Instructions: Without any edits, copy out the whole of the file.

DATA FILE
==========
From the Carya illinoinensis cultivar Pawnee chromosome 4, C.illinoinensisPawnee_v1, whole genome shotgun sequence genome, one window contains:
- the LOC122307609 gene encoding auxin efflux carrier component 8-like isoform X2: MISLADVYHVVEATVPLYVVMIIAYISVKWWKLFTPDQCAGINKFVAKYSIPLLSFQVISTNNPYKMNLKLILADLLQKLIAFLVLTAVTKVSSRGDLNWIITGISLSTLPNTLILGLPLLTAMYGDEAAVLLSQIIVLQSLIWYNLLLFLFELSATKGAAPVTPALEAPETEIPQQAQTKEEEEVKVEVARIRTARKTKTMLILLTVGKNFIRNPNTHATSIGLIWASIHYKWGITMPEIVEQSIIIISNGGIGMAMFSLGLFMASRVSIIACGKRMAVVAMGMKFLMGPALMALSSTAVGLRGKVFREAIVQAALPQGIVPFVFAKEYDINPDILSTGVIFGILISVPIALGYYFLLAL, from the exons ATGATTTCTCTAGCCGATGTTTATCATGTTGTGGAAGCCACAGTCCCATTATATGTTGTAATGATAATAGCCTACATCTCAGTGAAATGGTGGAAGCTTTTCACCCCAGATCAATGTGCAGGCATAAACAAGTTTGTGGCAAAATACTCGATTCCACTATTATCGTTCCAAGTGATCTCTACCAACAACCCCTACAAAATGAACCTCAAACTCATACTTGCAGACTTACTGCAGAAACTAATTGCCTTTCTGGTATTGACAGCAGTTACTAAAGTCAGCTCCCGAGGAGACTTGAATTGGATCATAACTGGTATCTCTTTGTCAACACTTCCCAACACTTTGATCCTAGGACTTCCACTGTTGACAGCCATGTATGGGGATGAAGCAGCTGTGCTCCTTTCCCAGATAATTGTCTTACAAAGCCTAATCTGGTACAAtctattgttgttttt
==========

From the Carya illinoinensis cultivar Pawnee chromosome 4, C.illinoinensisPawnee_v1, whole genome shotgun sequence genome, one window contains:
- the LOC122307609 gene encoding auxin efflux carrier component 8-like isoform X2: MISLADVYHVVEATVPLYVVMIIAYISVKWWKLFTPDQCAGINKFVAKYSIPLLSFQVISTNNPYKMNLKLILADLLQKLIAFLVLTAVTKVSSRGDLNWIITGISLSTLPNTLILGLPLLTAMYGDEAAVLLSQIIVLQSLIWYNLLLFLFELSATKGAAPVTPALEAPETEIPQQAQTKEEEEVKVEVARIRTARKTKTMLILLTVGKNFIRNPNTHATSIGLIWASIHYKWGITMPEIVEQSIIIISNGGIGMAMFSLGLFMASRVSIIACGKRMAVVAMGMKFLMGPALMALSSTAVGLRGKVFREAIVQAALPQGIVPFVFAKEYDINPDILSTGVIFGILISVPIALGYYFLLAL, from the exons ATGATTTCTCTAGCCGATGTTTATCATGTTGTGGAAGCCACAGTCCCATTATATGTTGTAATGATAATAGCCTACATCTCAGTGAAATGGTGGAAGCTTTTCACCCCAGATCAATGTGCAGGCATAAACAAGTTTGTGGCAAAATACTCGATTCCACTATTATCGTTCCAAGTGATCTCTACCAACAACCCCTACAAAATGAACCTCAAACTCATACTTGCAGACTTACTGCAGAAACTAATTGCCTTTCTGGTATTGACAGCAGTTACTAAAGTCAGCTCCCGAGGAGACTTGAATTGGATCATAACTGGTATCTCTTTGTCAACACTTCCCAACACTTTGATCCTAGGACTTCCACTGTTGACAGCCATGTATGGGGATGAAGCAGCTGTGCTCCTTTCCCAGATAATTGTCTTACAAAGCCTAATCTGGTACAAtctattgttgttttt